after_funeralAfter the Funeral, Paul Scott (1979). The only edition of this short story available is a chapbook published shortly after Scott’s death, illustrated by his daughter and with a preface by his friend and collaborator Roland Gant. Copies are hard to find and expensive, but I found a reasonably-priced one on eBay. The story is typical Scott – a retelling of Cinderella which turns the entire tale on its head without losing sight of the original or sacrificing detail. The illustrations are lovely and appropriate. It is, in all, a very nice limited edition slipcased hardcover chapbook, and a fitting tribute to its author.

vertigoVertigo*, WG Sebald (1990). If you want to confuse someone, ask them to explain the plot of a Sebald novel.  Better yet, ask them if his novels actually are novels. Because I’m not entirely sure they are – and yet I’m pretty sure they’re fictional. Vertigo describes the arrival in Italy of Stendahl in the early 1800s as part of Napoleon’s army, and then covers his life somewhat swiftly. The next section recounts two visits by the narrator to Venice, and other towns in Italy, as in 1987 he retraces some of his travels of 1980. The third section describes an incident during Franz Kafka’s life, when he was supposed to give a talk in an Italian town in his professional capacity. In the final section, the narrator returns to his childhood village and notes the changes since he left decades before. It’s clear the narrator is Sebald himself, but not clear how much of what he recounts is invention. Certainly Venice, which he visits, is a real place, and the places he mentions in the city are real and the histories he gives them are real; but is the village of W., where the narrator spent his childhood, an actual place? Does it matter? I am, as should be clear from my own writing, interested in that liminal area between true fact and invented fiction – that is, essentially, what the glossary to Adrift on the Sea of Rains is. (And I admit it, Sebald’s Austerlitz was one of the inspirations behind my novella.) Reading Sebald is unlike reading any other author, and it’s for that reason – and the sheer quality of his prose – that I treasure his books. I plan to work my way through his entire oeuvre.

1001 Books You Must Read Before you Die count: 122


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Acquisitions

… and unlike a company which specialises in student accommodation which “aquired” some land locally a few years ago, I know there’s a “c” before”the “q”. Yes, I can hold spelling grudges for years. I can also keep books for years on my shelves… before either reading them or giving them away because I’m never going to read them and whatever possessed me to buy them in the first place has long since evaporated… But some of the following may well become members of the Ian Sales Permanent Book Collection – which does not necessarily result in an eventual state of “having been read”. I really need to get the TBR down to manageable levels. I think my current record is eleven years between buying a book and actually reading it – and, perversely, it turned out to be my favourite book of that year…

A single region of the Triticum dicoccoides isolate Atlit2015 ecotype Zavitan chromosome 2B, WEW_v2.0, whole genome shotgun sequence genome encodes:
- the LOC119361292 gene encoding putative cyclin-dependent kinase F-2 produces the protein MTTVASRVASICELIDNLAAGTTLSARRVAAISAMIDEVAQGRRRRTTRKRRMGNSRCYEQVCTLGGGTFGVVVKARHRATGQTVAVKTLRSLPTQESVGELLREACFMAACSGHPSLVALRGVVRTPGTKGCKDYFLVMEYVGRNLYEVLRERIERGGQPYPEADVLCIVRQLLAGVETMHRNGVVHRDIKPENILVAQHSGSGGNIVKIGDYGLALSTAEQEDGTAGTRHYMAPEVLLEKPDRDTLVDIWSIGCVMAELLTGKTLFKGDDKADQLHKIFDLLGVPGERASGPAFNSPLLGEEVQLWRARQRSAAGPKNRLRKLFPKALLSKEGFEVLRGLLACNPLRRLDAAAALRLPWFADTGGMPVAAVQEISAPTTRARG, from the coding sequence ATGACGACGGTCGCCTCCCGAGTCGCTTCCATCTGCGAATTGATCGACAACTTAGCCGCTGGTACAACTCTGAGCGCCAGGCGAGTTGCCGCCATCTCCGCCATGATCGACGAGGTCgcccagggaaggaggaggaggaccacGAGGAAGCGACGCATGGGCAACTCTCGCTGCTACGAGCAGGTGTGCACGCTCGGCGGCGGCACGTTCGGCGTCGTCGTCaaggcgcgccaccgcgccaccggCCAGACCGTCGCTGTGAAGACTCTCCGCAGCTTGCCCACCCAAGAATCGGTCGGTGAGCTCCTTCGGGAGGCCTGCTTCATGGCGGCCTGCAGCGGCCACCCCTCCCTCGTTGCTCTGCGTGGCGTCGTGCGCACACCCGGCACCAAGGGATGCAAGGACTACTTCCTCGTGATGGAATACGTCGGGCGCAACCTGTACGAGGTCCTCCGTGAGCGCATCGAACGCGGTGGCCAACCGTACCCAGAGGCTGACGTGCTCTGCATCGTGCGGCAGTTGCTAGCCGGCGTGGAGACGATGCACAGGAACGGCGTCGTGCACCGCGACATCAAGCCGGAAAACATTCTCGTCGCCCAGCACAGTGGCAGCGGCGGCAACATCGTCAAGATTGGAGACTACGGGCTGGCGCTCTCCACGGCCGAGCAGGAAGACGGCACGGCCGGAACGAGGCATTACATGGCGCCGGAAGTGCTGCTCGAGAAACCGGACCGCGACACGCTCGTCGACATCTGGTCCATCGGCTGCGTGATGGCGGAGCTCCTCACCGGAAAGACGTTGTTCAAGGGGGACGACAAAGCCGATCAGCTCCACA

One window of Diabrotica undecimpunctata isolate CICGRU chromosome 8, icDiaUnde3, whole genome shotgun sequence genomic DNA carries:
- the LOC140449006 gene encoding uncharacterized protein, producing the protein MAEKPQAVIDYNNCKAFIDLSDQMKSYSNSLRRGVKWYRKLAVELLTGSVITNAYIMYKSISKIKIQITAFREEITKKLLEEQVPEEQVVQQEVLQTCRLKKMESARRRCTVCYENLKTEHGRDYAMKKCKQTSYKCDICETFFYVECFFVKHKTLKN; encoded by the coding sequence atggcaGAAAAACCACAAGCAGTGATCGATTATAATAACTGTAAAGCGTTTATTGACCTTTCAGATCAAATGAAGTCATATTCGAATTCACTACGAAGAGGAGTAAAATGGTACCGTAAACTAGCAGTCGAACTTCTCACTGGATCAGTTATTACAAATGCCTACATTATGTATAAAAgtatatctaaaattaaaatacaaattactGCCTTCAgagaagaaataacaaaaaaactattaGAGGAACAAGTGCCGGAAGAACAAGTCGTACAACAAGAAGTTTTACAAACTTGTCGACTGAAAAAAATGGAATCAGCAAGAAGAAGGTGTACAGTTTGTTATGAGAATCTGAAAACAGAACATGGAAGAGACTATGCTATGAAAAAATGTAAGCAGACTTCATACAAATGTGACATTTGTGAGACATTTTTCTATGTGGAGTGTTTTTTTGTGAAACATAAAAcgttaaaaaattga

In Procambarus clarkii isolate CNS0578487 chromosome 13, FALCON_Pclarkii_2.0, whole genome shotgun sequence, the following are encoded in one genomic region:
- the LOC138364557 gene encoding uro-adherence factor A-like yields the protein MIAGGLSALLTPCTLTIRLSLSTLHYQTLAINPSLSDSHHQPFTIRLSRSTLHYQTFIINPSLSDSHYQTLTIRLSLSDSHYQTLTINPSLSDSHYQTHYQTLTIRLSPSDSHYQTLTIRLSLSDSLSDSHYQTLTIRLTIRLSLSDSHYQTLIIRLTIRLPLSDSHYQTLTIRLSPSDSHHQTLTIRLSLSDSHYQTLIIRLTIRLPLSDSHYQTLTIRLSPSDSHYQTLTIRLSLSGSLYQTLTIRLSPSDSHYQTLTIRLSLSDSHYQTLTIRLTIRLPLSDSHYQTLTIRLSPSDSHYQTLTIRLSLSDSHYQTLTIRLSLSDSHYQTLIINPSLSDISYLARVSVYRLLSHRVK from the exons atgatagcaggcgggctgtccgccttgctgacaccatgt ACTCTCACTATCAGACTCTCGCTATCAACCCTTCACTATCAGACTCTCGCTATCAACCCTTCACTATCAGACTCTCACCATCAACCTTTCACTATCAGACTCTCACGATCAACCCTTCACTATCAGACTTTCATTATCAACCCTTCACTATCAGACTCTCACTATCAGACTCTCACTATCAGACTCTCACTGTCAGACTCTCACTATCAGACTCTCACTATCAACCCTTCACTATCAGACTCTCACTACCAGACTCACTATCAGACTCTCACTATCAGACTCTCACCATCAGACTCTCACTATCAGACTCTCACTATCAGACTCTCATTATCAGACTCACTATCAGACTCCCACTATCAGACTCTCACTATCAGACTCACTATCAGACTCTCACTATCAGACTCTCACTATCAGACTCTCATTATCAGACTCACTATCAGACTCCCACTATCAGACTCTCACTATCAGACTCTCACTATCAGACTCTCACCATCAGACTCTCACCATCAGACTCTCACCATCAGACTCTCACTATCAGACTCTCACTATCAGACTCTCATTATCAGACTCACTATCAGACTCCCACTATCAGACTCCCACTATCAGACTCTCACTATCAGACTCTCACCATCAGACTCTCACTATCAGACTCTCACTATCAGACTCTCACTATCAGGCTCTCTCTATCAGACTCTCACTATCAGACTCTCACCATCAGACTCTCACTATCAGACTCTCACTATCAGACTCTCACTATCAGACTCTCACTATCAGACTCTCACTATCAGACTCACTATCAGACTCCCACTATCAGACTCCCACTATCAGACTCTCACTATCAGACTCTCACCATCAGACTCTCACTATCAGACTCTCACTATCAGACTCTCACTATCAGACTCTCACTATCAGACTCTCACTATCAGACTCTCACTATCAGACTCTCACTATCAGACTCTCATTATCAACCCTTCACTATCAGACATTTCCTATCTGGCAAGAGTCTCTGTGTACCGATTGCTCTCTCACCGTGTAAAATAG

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Flesh & Wires, Elysium, Necessary Ill, The XY Conspiracy and A Day in Deep Freeze were all ordered from Aqueduct Press. The second and third I’d heard good things about, and that prompted the order – the rest were thrown in to make it worthwhile… and Shapter’s novella I immediately nominated for the BSFA Award. I wrote about Flesh & Wires here.

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Europe at Midnight was sent to me by the author, who is a good friend, and excellent it is too – see here. It was on my BSFA Award ballot. I hung on for the signed limited hardback of Slow Bullets, only to discover WSFA had given it the same ISBN as one of their previous books. You would not believe how many things that fucks up. Argh. I wrote about it here. And Mike Cobley is a friend of many decades, so I only buy his books out of a sense of duty – hence Ancestral Machines. (Only kidding, Mike’s space operas are smart twenty-first century examples of the subgenre, and worth reading.) Other Stories is a long-awaited collection from a favourite writer – and it’s another lovely job from PS Publishing.

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Borderliners is by one of those authors whose books I pick up when I see them in charity shops. I’ve been a big fan of Helen Simpson’s short stories for many years, so a new collection by her – which is what Cockfosters is – is worth celebrating. And I’ve always been meaning to complete my Radix Tetrad by picking up a copy of Attanasio’s Arc of the Dream, but completely failed to do so until now – but I’d sooner have one in better condition than this one.